“F

or someone trying to survive in the harsh wilderness, the choice is pretty stark. Do you stay here and wait for rescue, or do you go take your chances out on the open sea and risk death. I guess I know what I would do.” Bear lifted what he considered to be his heroic gaze (the studio execs said it was solid gold) and turned away from the camera to haul his raft into the shallows, rushing headlong towards the horizon with a deadly necessity. In all honesty, there was enough food and fresh water on the island to last for weeks, maybe even months. But this was an hour-long show, and promos required action sequences. What was more exciting than doing battle with the ocean, real man against nature kind of stuff? The raft was perhaps not as well-constructed as it could have been; it was made mostly of debris he’d found along the shore, foam pads, logs, a well-worn fishing net. However, he’d tested it, and it kept him above water quite well. It didn’t provide much in terms of shade, nor did it have a real sail of any sort, but this was merely an overnight raft, not meant for an expedition of more than a day or two. 35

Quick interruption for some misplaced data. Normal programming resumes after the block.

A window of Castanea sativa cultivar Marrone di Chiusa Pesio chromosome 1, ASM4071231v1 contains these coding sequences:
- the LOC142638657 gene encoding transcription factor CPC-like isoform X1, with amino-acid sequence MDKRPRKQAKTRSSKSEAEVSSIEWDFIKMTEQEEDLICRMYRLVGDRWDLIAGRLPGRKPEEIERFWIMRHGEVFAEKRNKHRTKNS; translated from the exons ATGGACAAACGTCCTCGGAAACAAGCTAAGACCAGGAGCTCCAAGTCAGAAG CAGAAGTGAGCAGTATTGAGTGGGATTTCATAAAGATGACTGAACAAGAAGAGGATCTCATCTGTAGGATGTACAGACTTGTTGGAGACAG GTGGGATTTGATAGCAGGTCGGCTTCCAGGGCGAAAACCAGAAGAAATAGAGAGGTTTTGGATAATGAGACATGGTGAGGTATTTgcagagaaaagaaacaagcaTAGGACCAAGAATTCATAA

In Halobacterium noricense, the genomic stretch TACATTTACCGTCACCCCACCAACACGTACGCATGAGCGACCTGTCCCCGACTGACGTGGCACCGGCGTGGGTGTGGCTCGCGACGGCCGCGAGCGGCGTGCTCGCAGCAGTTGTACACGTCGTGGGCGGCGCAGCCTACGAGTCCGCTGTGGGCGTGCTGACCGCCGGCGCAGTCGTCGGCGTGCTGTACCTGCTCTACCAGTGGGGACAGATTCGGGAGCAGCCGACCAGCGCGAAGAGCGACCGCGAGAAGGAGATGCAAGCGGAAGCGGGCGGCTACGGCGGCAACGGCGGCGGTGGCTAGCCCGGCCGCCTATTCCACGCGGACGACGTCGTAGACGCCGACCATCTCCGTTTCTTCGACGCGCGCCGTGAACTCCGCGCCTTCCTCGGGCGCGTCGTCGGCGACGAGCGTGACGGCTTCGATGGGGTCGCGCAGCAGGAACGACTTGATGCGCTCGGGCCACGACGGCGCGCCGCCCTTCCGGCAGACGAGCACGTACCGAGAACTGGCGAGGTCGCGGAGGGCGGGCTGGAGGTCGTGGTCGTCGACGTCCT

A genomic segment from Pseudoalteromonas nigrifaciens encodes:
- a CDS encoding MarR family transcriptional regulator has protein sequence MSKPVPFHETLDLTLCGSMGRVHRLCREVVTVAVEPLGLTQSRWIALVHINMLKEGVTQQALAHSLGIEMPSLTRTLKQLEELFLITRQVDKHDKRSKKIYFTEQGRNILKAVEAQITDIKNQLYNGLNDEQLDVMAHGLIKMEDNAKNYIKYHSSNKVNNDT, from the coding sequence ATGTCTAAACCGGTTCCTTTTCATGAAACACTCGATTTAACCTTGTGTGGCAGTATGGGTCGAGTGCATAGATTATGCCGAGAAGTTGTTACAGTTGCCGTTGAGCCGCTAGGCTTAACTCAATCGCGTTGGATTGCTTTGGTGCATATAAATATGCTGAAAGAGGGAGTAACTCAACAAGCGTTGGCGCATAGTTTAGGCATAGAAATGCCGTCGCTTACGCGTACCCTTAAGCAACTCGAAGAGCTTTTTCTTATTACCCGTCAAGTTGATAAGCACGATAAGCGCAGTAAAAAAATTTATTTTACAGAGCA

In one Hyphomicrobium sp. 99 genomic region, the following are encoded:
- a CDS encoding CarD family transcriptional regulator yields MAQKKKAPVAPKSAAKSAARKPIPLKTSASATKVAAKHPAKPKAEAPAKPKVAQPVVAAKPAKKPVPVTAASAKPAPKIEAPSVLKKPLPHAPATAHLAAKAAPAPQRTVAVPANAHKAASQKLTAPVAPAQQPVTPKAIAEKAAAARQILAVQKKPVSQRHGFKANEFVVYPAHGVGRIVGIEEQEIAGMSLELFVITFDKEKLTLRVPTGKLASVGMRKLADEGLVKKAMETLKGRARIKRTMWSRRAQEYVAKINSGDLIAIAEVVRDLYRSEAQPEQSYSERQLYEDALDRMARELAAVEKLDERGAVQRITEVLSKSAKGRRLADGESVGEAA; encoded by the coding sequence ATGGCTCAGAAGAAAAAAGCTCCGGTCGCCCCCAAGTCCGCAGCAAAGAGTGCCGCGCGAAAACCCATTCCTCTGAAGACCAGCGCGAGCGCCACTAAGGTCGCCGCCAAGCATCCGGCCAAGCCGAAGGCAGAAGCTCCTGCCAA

By day five, the entire crew was dead. The satellite phones and radios had all either been ruined in the pouring rain, or washed overboard in one of the many storms. The first to go was Steve—swept over the side of the raft by a huge swell—a welcome surprise. They still had two cameras left, anyway. Plus, a crew member’s death would be great for publicity, just like any time one of those fairy fishermen croak on that crab show that came on after Bear’s. He couldn’t stand those guys. Always jabbering on about how hard their lives were: with the surf, and the cold, and the loneliness. Meanwhile Bear and the crew were stranded in the middle of the ocean on a raft made of couch cushions and twigs. These Alaskans had a gigantic ship. And crab. They could eat as much crab as they liked. Total fairies. Alan and Mike went on the night of day three. A freak accident really. Well maybe not accident—a shark swam up to the side of the raft and pulled Alan right into the water. Mike tried to save him, grasping onto the other’s hands. The two were dragged off the raft and never resurfaced. The water shimmered black and silver, bubbling with the frenzy below; Bear tried not to think about it too much; he knew where those kinds of thoughts led. The last to go was the sound guy, some Asian fellow, with a foreign-sounding name, Kikkoman, maybe. He kept crying and raving about their impending deaths, lamenting that he’d never gotten to see his own son or eat a Kobe beef steak. Finally, he gave in to thirst and drank the saltwater, a rookie mistake. It was amazing, as if he’d never watched the show, or heard Bear warn, “Never drink saltwater because it’ll fry you’re kidneys and dehydrate you so fast you’ll be frothing at the mouth within hours.” He almost deserved it, just for his stupidity. At least one backup camera managed to survive. Bear turned it over in his hands, checking the battery life. It was only supposed to be used if something really important was about to happen, like a storm, or an approaching ship. He wanted to conserve battery life, so he kept it off, but continued addressing the camera as if it were still recording. Somehow, it just felt right. There was half a bar left the last time he checked it, the bottom of the barrel. Bear looked over at his water supply, a Poland Spring bottle tied to the deck: half a liter remained. The parallelism suited him and he began to chuckle, which soon grew to a loud cackle—only to be interrupted by the blair of a fog horn.